Choose highly personal experiences that impacted your character, beliefs, or thought processes. Demonstrating growth shows admissions committees you’re an open-minded and compassionate candidate.
Finally, do everything you can to raise your GPA and reinforce your test scores before applying to colleges. Remember, an Eagle Scout rank by itself isn’t enough to cover poor grades or other holes in your application. Boosting your GPA always bolsters your application and performing well on your tests showcases your academic aptitude and college readiness.
If you still have questions about how being an Eagle Scout helps with college admissions and more, read on!
To become an Eagle Scout, you must progress through seven ranksScout, Tenderfoot, Second Class, First Class, Star, and Life. You must earn at least 21 merit badges, serve six months in a position of responsibility, and attend a Scoutmaster conference as a Life Scout.
Finally, you must “plan, develop, and give leadership to others in a service project helpful to any religious institution, any school, or their community.” After you’ve met all these requirements, you must complete your board of review to become an Eagle Scout.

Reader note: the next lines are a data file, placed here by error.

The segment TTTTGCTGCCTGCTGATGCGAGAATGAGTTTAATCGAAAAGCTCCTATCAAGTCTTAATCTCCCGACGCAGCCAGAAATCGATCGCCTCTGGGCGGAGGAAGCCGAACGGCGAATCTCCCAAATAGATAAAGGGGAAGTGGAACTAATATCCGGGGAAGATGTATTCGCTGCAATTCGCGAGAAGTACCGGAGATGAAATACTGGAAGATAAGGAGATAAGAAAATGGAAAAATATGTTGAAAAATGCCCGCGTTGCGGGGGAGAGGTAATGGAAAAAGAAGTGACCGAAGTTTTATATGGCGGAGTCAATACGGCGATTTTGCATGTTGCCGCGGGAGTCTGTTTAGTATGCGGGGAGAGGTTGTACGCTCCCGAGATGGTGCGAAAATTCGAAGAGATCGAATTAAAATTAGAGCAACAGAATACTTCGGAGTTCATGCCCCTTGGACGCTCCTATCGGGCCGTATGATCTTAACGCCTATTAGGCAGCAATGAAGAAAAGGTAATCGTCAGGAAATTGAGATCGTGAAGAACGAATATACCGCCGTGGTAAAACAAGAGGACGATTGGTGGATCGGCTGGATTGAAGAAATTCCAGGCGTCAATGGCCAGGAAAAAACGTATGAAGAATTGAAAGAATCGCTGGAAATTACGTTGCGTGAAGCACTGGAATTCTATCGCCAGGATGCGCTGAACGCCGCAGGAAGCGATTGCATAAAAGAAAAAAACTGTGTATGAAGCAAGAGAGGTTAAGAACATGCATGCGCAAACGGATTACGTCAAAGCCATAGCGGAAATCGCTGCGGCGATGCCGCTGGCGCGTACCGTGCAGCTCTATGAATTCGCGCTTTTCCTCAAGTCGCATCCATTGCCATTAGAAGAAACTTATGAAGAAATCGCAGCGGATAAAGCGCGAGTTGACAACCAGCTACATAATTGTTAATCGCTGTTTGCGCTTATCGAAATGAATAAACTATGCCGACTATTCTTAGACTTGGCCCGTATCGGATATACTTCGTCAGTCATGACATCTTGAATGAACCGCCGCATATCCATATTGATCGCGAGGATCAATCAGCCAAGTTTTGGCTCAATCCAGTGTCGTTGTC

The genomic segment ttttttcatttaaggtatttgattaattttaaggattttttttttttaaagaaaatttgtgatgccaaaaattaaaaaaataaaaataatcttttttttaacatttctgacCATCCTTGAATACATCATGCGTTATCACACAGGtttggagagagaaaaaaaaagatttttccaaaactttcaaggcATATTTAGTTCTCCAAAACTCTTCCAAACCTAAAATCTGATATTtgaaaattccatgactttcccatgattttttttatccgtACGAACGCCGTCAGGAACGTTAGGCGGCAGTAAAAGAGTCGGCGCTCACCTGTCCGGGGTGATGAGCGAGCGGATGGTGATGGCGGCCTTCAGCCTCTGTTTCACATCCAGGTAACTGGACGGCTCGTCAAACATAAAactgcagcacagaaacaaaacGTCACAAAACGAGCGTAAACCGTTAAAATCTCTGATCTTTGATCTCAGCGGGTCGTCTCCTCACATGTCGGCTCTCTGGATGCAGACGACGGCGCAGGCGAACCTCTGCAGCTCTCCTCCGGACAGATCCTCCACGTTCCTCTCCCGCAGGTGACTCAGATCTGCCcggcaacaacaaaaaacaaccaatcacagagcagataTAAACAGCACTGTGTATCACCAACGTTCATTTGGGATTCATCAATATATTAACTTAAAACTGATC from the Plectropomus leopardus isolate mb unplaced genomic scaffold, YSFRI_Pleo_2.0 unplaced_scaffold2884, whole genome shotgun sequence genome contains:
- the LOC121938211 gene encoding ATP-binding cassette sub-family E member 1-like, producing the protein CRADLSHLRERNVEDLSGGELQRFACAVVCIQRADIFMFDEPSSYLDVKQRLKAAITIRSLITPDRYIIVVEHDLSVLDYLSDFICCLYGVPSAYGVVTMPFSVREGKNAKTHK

Being an Eagle Scout is a big deal to colleges. Many schools value Eagle Scouts because they know they’ve learned specialized skills, display positive character traits, and are capable leaders. Your Eagle Scout status is an excellent way to add more differentiation to your application.
Your Eagle Scout status should be at the top of your extracurricular activities section on your resume. Putting “Eagle Scout” on your resume means more than just writing down your rank. You should add context about your Eagle Scout project, troop leadership responsibilities, and a point that shows a character trait catering to the role you’re applying to.